Rev. Dr. Stephen Bauman
– Dr. Seuss
How the Grinch Stole Christmas was, for what seemed an eternity, my toddler son’s favorite book. Every night he asked for the Grinch, then asked for it again, night after night, week after week. We mutilated several copies from over use. It became a bit of a game to see if I could manage to skip a page or two every now and then—but he would not have it! Every word on every page had to be read aloud, in order. Though I never tested him, I’m certain he knew it completely by heart.
And now, from a distance of 30 or so years, I’m thinking that wasn’t such a bad thing given the lesson the Grinch discovered at last. The repetition was painful for an overtired parent whose goal was bedtime, but now it seems our time was well spent.
With Christmas decorations and advertisements now proliferating immediately after Halloween amplified by a crushing secular commodification, perhaps we’ll agree that the good Dr.’s message wasn’t learned as well as it might have been. As I pass by the decorated windows at Bloomingdales accosted by vapid blasty music mush I wonder what value most people attach to the season. What do trees and decorations, splashy gifts and designer clothes, boozy parties and holiday hoopla amount to anyway?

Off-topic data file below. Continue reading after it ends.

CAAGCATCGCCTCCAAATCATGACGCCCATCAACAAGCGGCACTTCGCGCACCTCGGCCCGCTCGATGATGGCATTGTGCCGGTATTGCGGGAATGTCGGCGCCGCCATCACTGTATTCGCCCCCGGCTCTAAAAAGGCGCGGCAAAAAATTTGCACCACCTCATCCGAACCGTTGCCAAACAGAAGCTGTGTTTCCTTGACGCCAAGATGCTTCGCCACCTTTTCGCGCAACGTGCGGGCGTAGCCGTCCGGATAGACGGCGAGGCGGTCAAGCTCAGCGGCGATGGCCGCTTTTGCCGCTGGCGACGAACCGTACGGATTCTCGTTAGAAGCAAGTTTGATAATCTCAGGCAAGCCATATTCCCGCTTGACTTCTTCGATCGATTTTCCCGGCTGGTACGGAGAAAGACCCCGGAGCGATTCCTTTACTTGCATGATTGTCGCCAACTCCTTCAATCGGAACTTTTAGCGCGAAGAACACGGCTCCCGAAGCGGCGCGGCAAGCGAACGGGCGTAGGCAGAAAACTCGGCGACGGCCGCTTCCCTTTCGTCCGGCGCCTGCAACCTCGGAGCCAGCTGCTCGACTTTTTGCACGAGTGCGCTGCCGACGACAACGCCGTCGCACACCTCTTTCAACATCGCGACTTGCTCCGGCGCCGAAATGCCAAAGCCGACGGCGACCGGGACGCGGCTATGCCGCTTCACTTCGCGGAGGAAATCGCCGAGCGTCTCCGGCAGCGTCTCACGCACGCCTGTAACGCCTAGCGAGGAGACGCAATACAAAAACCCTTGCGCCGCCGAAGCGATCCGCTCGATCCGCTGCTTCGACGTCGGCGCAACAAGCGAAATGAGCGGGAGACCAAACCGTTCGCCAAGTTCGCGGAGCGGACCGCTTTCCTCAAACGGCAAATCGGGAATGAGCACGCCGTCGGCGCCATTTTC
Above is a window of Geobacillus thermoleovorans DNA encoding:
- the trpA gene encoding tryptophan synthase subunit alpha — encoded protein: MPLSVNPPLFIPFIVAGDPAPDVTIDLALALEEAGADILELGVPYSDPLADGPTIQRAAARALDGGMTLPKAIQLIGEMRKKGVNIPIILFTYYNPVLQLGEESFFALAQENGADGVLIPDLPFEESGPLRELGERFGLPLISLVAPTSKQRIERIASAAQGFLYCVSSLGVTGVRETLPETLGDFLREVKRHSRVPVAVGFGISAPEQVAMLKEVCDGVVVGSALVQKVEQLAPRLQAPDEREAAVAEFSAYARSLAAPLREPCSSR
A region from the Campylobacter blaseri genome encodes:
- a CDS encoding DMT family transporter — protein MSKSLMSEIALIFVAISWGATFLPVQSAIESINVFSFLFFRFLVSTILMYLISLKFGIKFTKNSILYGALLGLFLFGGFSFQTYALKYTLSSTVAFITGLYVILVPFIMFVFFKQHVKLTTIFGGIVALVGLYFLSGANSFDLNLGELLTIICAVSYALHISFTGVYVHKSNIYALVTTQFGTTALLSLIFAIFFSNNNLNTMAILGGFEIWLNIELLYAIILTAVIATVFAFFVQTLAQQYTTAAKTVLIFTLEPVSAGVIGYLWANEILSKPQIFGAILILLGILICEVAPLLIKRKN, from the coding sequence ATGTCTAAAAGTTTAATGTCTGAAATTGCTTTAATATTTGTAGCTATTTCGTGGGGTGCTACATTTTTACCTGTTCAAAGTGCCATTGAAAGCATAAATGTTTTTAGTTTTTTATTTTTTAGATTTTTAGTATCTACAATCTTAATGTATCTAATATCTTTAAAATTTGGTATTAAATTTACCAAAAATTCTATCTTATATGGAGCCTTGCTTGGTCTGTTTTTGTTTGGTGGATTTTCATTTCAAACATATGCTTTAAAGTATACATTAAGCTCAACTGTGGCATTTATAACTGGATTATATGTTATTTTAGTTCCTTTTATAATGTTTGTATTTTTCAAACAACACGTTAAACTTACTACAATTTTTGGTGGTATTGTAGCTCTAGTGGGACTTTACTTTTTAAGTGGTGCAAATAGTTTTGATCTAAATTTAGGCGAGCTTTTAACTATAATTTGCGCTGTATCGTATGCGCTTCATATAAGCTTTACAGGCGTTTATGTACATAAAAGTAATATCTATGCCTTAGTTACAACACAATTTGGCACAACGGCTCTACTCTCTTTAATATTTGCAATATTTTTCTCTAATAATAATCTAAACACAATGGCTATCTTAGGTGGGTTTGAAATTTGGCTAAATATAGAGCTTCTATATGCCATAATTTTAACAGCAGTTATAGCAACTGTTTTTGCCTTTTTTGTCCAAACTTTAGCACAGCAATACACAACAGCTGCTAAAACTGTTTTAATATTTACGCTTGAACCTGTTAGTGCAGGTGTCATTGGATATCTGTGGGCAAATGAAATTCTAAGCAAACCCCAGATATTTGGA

The culture long ago vacated any sacred messaging at this time of year. That responsibility remains with candlelit churches that assert something of great importance is at stake, something worth a life’s desiring, something that was closer in meaning to my son sitting in an exhausted parent’s lap asking for yet one more rendition of a story he’s already heard a hundred times.
I like a good party, and I’m not opposed to giving and receiving a nice gift. But the Grinch’s question hangs in the balance: What if Christmas means a bit more…
Prayer: Holy God, help me hang on to the question. Please help me hang on to the question. Please help me hang on to the question…repeat… Amen.